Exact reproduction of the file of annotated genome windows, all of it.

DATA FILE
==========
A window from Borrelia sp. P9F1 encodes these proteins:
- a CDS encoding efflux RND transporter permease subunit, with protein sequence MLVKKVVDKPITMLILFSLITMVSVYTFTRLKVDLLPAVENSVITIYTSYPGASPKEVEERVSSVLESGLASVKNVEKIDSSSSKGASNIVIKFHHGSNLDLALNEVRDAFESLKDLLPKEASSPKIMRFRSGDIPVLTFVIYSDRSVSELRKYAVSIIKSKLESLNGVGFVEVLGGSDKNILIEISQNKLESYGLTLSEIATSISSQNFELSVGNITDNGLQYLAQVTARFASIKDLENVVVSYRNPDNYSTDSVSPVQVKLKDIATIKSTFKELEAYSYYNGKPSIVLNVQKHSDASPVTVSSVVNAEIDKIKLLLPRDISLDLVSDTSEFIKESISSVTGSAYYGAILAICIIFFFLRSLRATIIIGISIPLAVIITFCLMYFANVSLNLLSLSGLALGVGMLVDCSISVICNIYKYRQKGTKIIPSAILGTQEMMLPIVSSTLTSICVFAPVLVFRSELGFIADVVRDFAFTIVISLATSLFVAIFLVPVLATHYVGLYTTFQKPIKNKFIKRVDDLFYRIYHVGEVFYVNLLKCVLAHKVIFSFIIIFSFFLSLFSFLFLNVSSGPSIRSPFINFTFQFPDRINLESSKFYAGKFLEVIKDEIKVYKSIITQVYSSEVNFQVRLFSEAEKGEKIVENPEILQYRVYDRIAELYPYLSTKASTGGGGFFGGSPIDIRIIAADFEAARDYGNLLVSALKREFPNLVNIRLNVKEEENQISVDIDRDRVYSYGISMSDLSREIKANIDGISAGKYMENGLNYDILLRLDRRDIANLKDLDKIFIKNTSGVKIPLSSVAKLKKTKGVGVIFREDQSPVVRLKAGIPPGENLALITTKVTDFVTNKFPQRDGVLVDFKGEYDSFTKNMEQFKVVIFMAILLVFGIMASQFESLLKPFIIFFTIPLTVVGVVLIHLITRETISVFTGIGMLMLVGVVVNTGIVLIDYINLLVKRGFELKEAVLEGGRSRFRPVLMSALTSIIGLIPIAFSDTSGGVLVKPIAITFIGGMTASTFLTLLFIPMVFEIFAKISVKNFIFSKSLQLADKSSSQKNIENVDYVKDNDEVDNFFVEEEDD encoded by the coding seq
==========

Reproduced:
A window from Borrelia sp. P9F1 encodes these proteins:
- a CDS encoding efflux RND transporter permease subunit, with protein sequence MLVKKVVDKPITMLILFSLITMVSVYTFTRLKVDLLPAVENSVITIYTSYPGASPKEVEERVSSVLESGLASVKNVEKIDSSSSKGASNIVIKFHHGSNLDLALNEVRDAFESLKDLLPKEASSPKIMRFRSGDIPVLTFVIYSDRSVSELRKYAVSIIKSKLESLNGVGFVEVLGGSDKNILIEISQNKLESYGLTLSEIATSISSQNFELSVGNITDNGLQYLAQVTARFASIKDLENVVVSYRNPDNYSTDSVSPVQVKLKDIATIKSTFKELEAYSYYNGKPSIVLNVQKHSDASPVTVSSVVNAEIDKIKLLLPRDISLDLVSDTSEFIKESISSVTGSAYYGAILAICIIFFFLRSLRATIIIGISIPLAVIITFCLMYFANVSLNLLSLSGLALGVGMLVDCSISVICNIYKYRQKGTKIIPSAILGTQEMMLPIVSSTLTSICVFAPVLVFRSELGFIADVVRDFAFTIVISLATSLFVAIFLVPVLATHYVGLYTTFQKPIKNKFIKRVDDLFYRIYHVGEVFYVNLLKCVLAHKVIFSFIIIFSFFLSLFSFLFLNVSSGPSIRSPFINFTFQFPDRINLESSKFYAGKFLEVIKDEIKVYKSIITQVYSSEVNFQVRLFSEAEKGEKIVENPEILQYRVYDRIAELYPYLSTKASTGGGGFFGGSPIDIRIIAADFEAARDYGNLLVSALKREFPNLVNIRLNVKEEENQISVDIDRDRVYSYGISMSDLSREIKANIDGISAGKYMENGLNYDILLRLDRRDIANLKDLDKIFIKNTSGVKIPLSSVAKLKKTKGVGVIFREDQSPVVRLKAGIPPGENLALITTKVTDFVTNKFPQRDGVLVDFKGEYDSFTKNMEQFKVVIFMAILLVFGIMASQFESLLKPFIIFFTIPLTVVGVVLIHLITRETISVFTGIGMLMLVGVVVNTGIVLIDYINLLVKRGFELKEAVLEGGRSRFRPVLMSALTSIIGLIPIAFSDTSGGVLVKPIAITFIGGMTASTFLTLLFIPMVFEIFAKISVKNFIFSKSLQLADKSSSQKNIENVDYVKDNDEVDNFFVEEEDD encoded by the coding seq